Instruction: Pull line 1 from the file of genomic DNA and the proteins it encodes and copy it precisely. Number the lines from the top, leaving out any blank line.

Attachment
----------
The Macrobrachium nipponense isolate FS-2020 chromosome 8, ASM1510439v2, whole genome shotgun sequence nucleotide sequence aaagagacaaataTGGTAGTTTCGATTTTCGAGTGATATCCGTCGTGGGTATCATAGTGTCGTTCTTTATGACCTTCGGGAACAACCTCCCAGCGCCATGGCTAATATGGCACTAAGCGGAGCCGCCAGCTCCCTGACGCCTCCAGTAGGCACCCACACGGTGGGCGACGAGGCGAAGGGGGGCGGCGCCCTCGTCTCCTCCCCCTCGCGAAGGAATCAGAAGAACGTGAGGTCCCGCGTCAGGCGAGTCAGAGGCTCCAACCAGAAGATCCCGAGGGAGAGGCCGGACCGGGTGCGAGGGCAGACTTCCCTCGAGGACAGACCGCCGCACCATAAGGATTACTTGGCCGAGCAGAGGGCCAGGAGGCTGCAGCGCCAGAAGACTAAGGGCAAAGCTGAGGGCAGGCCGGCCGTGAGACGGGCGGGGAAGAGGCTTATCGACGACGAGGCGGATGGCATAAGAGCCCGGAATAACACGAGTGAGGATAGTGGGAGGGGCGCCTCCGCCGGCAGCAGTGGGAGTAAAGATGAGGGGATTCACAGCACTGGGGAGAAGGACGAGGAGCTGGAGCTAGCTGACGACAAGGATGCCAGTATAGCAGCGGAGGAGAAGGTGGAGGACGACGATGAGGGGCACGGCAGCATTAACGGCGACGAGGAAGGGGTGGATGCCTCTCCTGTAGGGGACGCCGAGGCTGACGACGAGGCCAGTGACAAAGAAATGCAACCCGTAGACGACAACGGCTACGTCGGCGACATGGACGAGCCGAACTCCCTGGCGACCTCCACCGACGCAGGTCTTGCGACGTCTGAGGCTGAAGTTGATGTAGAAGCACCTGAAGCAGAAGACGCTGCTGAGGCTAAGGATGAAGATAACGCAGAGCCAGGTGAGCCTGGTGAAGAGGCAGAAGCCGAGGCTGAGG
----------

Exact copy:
The Macrobrachium nipponense isolate FS-2020 chromosome 8, ASM1510439v2, whole genome shotgun sequence nucleotide sequence aaagagacaaataTGGTAGTTTCGATTTTCGAGTGATATCCGTCGTGGGTATCATAGTGTCGTTCTTTATGACCTTCGGGAACAACCTCCCAGCGCCATGGCTAATATGGCACTAAGCGGAGCCGCCAGCTCCCTGACGCCTCCAGTAGGCACCCACACGGTGGGCGACGAGGCGAAGGGGGGCGGCGCCCTCGTCTCCTCCCCCTCGCGAAGGAATCAGAAGAACGTGAGGTCCCGCGTCAGGCGAGTCAGAGGCTCCAACCAGAAGATCCCGAGGGAGAGGCCGGACCGGGTGCGAGGGCAGACTTCCCTCGAGGACAGACCGCCGCACCATAAGGATTACTTGGCCGAGCAGAGGGCCAGGAGGCTGCAGCGCCAGAAGACTAAGGGCAAAGCTGAGGGCAGGCCGGCCGTGAGACGGGCGGGGAAGAGGCTTATCGACGACGAGGCGGATGGCATAAGAGCCCGGAATAACACGAGTGAGGATAGTGGGAGGGGCGCCTCCGCCGGCAGCAGTGGGAGTAAAGATGAGGGGATTCACAGCACTGGGGAGAAGGACGAGGAGCTGGAGCTAGCTGACGACAAGGATGCCAGTATAGCAGCGGAGGAGAAGGTGGAGGACGACGATGAGGGGCACGGCAGCATTAACGGCGACGAGGAAGGGGTGGATGCCTCTCCTGTAGGGGACGCCGAGGCTGACGACGAGGCCAGTGACAAAGAAATGCAACCCGTAGACGACAACGGCTACGTCGGCGACATGGACGAGCCGAACTCCCTGGCGACCTCCACCGACGCAGGTCTTGCGACGTCTGAGGCTGAAGTTGATGTAGAAGCACCTGAAGCAGAAGACGCTGCTGAGGCTAAGGATGAAGATAACGCAGAGCCAGGTGAGCCTGGTGAAGAGGCAGAAGCCGAGGCTGAGG